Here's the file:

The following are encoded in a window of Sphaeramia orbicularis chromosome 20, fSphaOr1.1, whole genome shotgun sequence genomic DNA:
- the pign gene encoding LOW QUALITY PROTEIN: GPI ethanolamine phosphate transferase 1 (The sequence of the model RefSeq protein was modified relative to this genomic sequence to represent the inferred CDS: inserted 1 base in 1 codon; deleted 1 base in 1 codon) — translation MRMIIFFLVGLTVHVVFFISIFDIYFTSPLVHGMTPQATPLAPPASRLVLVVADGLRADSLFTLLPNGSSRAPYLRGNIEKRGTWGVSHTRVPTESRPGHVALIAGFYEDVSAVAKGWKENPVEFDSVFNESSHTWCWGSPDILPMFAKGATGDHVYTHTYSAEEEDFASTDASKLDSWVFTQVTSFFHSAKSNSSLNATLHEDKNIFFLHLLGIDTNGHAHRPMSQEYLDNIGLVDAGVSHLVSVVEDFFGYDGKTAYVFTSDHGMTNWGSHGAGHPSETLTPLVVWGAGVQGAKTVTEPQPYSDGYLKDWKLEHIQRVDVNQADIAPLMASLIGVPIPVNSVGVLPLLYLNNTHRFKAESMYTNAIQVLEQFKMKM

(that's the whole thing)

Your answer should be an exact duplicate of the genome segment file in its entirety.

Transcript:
The following are encoded in a window of Sphaeramia orbicularis chromosome 20, fSphaOr1.1, whole genome shotgun sequence genomic DNA:
- the pign gene encoding LOW QUALITY PROTEIN: GPI ethanolamine phosphate transferase 1 (The sequence of the model RefSeq protein was modified relative to this genomic sequence to represent the inferred CDS: inserted 1 base in 1 codon; deleted 1 base in 1 codon) — translation MRMIIFFLVGLTVHVVFFISIFDIYFTSPLVHGMTPQATPLAPPASRLVLVVADGLRADSLFTLLPNGSSRAPYLRGNIEKRGTWGVSHTRVPTESRPGHVALIAGFYEDVSAVAKGWKENPVEFDSVFNESSHTWCWGSPDILPMFAKGATGDHVYTHTYSAEEEDFASTDASKLDSWVFTQVTSFFHSAKSNSSLNATLHEDKNIFFLHLLGIDTNGHAHRPMSQEYLDNIGLVDAGVSHLVSVVEDFFGYDGKTAYVFTSDHGMTNWGSHGAGHPSETLTPLVVWGAGVQGAKTVTEPQPYSDGYLKDWKLEHIQRVDVNQADIAPLMASLIGVPIPVNSVGVLPLLYLNNTHRFKAESMYTNAIQVLEQFKMKM